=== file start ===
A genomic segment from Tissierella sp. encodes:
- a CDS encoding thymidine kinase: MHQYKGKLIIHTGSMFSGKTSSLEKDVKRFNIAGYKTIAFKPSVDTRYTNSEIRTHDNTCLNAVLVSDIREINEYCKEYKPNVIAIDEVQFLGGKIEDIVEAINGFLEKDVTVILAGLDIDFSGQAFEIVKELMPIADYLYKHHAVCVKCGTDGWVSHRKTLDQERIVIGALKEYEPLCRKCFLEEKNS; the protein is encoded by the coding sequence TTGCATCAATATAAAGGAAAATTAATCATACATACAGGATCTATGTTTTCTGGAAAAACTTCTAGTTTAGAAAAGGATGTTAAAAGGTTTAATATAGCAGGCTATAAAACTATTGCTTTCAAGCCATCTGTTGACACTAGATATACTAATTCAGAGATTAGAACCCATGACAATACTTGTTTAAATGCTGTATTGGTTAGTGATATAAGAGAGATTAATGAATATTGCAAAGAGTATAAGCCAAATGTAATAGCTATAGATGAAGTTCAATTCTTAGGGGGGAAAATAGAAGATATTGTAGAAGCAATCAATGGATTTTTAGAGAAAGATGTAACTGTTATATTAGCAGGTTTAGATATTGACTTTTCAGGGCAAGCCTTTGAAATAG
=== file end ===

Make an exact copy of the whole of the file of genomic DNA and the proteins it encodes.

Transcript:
A genomic segment from Tissierella sp. encodes:
- a CDS encoding thymidine kinase: MHQYKGKLIIHTGSMFSGKTSSLEKDVKRFNIAGYKTIAFKPSVDTRYTNSEIRTHDNTCLNAVLVSDIREINEYCKEYKPNVIAIDEVQFLGGKIEDIVEAINGFLEKDVTVILAGLDIDFSGQAFEIVKELMPIADYLYKHHAVCVKCGTDGWVSHRKTLDQERIVIGALKEYEPLCRKCFLEEKNS; the protein is encoded by the coding sequence TTGCATCAATATAAAGGAAAATTAATCATACATACAGGATCTATGTTTTCTGGAAAAACTTCTAGTTTAGAAAAGGATGTTAAAAGGTTTAATATAGCAGGCTATAAAACTATTGCTTTCAAGCCATCTGTTGACACTAGATATACTAATTCAGAGATTAGAACCCATGACAATACTTGTTTAAATGCTGTATTGGTTAGTGATATAAGAGAGATTAATGAATATTGCAAAGAGTATAAGCCAAATGTAATAGCTATAGATGAAGTTCAATTCTTAGGGGGGAAAATAGAAGATATTGTAGAAGCAATCAATGGATTTTTAGAGAAAGATGTAACTGTTATATTAGCAGGTTTAGATATTGACTTTTCAGGGCAAGCCTTTGAAATAG